5 Things That Separate a Good Cheese Board from a Bad One, According to a Fromagère

5 Things That Separate a Good Cheese Board from a Bad One, According to a Fromagère

Food & Wine

Cheese may seem perfect as is, but in fact, it can become even more perfect when served properly.

Emily Lindh, the fromagère at the cozy Brooklyn wine bar Denizen, spends a lot of her life thinking about cheese. Denizen's thoughtfully curated cheese menu is a New York stand-out, but you can just as easily recreate an impressive cheese spread for guests (or yourself) during the holiday season. Becaue nothing says "it's time to celebrate" like a large board of cheese.

Here, Lindh demystifies cheese boards, offering the five essential qualities you must keep in mind to make a spectacular one.


"You want to be sure you can offer something to everyone, from mild to pungent, soft to hard, creamy to crystally, etc," says Lindh. You should also find cheeses that are made from a variety of milks, like goat, sheep, cow and buffalo, for example. "The milk from different animals has different tastes and characteristics, like the tanginess of goats milk or sweetness of sheep's milk, fattiness of buffalo milk," she says. "You want a variety of age, moisture, textures, rind types and styles of cheese. It's also important to think about the provenance of cheese and mix that up, as well."

Appropriate accoutrements.

The items you serve with the cheese, like jams or spreads or nuts, should vary depending on whether the board is being served at the beginning or end of the meal.

"I feel that any cheese can start or end a meal on it's own, but once you throw in something to pair you'll want to keep things like mushrooms, mustard and pickles at the beginning and chocolate, fudge, or brittle for dessert," she says. "But that's only if you are a rule follower, wherein this case it's easy to bend the rules. Fruit and nuts work any time."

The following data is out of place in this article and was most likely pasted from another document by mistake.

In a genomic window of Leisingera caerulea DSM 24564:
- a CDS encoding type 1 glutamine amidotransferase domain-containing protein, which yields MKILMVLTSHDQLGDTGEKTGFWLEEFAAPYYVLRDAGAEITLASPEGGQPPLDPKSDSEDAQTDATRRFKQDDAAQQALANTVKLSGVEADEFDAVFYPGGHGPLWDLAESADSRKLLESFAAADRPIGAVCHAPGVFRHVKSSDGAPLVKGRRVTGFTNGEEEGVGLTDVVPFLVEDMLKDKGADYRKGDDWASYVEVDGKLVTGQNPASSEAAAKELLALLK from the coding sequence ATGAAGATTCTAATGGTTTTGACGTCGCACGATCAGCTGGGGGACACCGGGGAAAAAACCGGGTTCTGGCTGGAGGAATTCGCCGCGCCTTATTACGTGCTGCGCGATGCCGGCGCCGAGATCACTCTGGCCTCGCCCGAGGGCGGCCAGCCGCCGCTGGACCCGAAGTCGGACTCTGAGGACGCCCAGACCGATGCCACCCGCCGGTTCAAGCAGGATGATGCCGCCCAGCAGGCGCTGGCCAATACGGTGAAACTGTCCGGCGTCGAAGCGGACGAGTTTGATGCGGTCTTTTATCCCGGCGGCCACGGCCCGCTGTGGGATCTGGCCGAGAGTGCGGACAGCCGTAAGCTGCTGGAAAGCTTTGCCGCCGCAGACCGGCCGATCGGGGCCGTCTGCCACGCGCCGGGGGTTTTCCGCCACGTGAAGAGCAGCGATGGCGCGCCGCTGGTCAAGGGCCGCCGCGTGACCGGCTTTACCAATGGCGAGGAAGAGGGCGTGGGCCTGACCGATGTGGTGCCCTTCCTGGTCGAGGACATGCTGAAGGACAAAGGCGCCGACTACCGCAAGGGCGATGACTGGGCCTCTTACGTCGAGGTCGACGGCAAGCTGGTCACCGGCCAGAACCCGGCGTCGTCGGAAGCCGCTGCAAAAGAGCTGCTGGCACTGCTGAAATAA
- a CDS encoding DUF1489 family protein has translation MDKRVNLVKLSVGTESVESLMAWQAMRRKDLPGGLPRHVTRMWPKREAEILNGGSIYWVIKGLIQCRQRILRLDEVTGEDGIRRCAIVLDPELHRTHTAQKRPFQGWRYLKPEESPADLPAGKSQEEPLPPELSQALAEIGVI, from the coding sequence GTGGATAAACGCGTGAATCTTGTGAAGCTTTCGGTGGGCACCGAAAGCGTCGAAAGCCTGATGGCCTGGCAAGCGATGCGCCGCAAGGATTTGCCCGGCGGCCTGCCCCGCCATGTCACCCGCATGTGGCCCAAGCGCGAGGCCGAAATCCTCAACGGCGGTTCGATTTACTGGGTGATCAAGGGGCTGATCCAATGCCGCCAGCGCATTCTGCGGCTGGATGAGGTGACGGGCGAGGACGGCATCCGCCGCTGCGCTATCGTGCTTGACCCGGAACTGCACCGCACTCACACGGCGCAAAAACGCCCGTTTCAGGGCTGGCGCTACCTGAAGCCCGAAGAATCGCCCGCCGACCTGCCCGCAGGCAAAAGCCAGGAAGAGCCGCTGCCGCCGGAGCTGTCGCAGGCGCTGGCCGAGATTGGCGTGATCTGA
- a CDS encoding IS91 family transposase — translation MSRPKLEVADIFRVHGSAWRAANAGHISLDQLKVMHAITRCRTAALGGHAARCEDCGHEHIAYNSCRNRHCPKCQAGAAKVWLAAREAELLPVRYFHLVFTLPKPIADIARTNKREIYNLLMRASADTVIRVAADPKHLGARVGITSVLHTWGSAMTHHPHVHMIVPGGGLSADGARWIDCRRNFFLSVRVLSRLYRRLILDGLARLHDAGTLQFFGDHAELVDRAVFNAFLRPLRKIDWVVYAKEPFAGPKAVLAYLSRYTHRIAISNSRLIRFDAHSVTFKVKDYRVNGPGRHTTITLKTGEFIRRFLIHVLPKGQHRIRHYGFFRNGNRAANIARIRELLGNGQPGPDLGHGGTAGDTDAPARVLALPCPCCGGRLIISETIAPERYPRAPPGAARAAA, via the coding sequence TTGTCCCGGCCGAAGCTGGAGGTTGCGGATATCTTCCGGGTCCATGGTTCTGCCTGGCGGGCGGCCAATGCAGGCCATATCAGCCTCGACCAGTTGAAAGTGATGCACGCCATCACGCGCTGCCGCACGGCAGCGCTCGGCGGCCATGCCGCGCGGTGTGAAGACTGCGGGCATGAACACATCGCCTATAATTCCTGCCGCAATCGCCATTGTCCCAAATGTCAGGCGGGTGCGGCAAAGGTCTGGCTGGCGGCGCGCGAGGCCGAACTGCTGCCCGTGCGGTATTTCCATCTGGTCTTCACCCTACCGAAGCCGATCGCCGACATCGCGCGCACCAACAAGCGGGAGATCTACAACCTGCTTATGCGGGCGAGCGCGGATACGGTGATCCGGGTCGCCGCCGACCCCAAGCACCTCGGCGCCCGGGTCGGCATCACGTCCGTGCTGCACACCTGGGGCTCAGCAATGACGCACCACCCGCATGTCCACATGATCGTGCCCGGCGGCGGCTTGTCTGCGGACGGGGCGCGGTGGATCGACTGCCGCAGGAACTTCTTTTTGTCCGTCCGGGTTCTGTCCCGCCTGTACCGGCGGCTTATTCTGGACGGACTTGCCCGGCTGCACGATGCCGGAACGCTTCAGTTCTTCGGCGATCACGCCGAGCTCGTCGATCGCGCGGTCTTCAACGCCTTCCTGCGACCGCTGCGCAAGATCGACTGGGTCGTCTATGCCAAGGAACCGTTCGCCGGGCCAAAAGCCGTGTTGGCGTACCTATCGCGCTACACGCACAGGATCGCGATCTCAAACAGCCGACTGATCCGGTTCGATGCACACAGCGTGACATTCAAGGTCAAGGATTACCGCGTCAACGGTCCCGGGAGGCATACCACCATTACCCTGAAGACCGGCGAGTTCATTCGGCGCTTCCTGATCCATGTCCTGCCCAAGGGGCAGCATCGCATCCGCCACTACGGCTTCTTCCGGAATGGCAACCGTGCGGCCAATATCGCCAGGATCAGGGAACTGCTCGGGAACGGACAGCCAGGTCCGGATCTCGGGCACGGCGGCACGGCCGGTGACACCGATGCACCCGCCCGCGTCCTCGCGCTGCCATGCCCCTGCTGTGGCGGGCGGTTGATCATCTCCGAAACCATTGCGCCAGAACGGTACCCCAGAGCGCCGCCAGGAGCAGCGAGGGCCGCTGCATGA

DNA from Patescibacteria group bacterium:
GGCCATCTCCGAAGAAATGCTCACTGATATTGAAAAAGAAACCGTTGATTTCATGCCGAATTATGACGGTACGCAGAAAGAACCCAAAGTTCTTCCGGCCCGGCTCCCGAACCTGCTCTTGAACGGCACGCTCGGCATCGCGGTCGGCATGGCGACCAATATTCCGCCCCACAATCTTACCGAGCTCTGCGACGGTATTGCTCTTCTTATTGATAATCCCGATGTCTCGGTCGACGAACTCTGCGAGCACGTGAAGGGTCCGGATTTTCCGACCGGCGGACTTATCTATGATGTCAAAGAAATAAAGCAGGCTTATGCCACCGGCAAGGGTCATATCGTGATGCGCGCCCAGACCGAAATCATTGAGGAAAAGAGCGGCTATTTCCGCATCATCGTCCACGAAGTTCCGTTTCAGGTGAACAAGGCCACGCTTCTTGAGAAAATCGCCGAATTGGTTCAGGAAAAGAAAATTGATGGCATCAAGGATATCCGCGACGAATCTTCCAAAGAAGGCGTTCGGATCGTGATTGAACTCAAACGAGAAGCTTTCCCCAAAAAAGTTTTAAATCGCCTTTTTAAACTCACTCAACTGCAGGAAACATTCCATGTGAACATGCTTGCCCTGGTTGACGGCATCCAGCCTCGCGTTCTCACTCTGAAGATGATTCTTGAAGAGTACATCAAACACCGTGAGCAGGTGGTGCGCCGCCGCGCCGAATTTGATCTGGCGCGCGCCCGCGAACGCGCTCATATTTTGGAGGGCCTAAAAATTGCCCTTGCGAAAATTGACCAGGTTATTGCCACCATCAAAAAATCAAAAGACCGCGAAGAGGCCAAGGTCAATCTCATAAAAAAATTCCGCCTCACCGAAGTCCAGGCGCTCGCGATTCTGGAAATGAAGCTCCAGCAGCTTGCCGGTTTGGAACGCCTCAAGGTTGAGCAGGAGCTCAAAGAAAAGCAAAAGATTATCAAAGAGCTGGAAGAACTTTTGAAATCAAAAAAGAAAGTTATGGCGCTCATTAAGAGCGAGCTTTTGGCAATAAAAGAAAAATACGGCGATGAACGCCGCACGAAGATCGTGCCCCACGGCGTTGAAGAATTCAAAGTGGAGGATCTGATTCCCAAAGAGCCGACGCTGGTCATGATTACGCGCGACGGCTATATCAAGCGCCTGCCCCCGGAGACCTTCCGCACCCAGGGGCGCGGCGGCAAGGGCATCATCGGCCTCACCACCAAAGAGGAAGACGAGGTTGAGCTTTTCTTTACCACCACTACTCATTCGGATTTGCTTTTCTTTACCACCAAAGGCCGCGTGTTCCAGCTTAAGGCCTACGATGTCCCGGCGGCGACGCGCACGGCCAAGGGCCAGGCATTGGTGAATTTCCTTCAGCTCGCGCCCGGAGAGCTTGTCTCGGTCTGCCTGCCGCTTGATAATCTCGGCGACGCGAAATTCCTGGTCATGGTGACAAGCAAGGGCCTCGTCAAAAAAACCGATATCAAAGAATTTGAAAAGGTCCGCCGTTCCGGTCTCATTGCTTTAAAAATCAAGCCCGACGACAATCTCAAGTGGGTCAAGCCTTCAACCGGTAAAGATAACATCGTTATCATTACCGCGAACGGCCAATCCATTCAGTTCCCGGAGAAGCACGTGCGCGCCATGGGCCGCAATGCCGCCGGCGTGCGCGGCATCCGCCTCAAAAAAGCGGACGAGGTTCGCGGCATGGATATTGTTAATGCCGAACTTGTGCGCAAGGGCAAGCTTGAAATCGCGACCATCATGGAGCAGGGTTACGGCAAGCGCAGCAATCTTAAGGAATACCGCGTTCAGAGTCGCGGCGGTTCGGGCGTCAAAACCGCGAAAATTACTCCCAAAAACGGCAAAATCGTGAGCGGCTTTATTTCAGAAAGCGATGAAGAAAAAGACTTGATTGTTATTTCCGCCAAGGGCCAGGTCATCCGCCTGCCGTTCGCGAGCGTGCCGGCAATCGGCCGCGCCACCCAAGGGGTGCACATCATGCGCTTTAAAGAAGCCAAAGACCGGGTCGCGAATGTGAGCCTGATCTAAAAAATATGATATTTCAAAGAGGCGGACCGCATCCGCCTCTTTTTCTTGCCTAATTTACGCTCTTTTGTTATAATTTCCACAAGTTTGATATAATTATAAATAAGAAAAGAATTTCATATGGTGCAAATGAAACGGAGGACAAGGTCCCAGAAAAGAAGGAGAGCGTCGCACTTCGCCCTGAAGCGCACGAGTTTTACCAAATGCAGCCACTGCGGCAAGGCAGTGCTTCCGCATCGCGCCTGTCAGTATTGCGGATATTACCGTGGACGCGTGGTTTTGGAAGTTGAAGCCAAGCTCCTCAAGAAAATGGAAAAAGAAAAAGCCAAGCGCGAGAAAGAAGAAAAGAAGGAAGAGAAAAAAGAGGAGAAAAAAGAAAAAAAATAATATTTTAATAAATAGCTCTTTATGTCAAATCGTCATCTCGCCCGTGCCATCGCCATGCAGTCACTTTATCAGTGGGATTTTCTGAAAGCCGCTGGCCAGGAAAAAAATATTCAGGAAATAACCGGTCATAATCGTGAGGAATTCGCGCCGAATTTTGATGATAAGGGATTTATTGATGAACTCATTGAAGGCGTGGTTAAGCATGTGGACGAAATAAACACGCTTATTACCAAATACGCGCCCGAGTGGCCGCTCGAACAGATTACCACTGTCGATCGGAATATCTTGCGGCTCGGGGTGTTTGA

"Serving cold cheese, hands down, is the biggest mistake people make," says Lindh. "Cheeses need time out of the fridge to temper and wake up all of those flavor molecules. It makes a world of difference."


Most importantly, Lindh suggests tasting a cheese before serving it, as a cheese evolves over time and "the texture can change from the first piece to the last due to ripening." And pay attention to contrast in textures when choosing both your cheeses and accoutrements.

"It also goes back to variety and having a nice balance of sweet and savory condiments, spreadable or crunchy for contrast, even colors so your cheese presentation is a visual treat as well," she says.

Cheese-cutting technique.

You want a proportionate amount of rind-to-paste; often, Lindh says, the balance is really off. (For cheese-cutting tips, we suggest you take a look at this guide here.)


This article was written by Maria Yagoda from Food & Wine and was legally licensed through the NewsCred publisher network. Please direct all licensing questions to legal@newscred.com.

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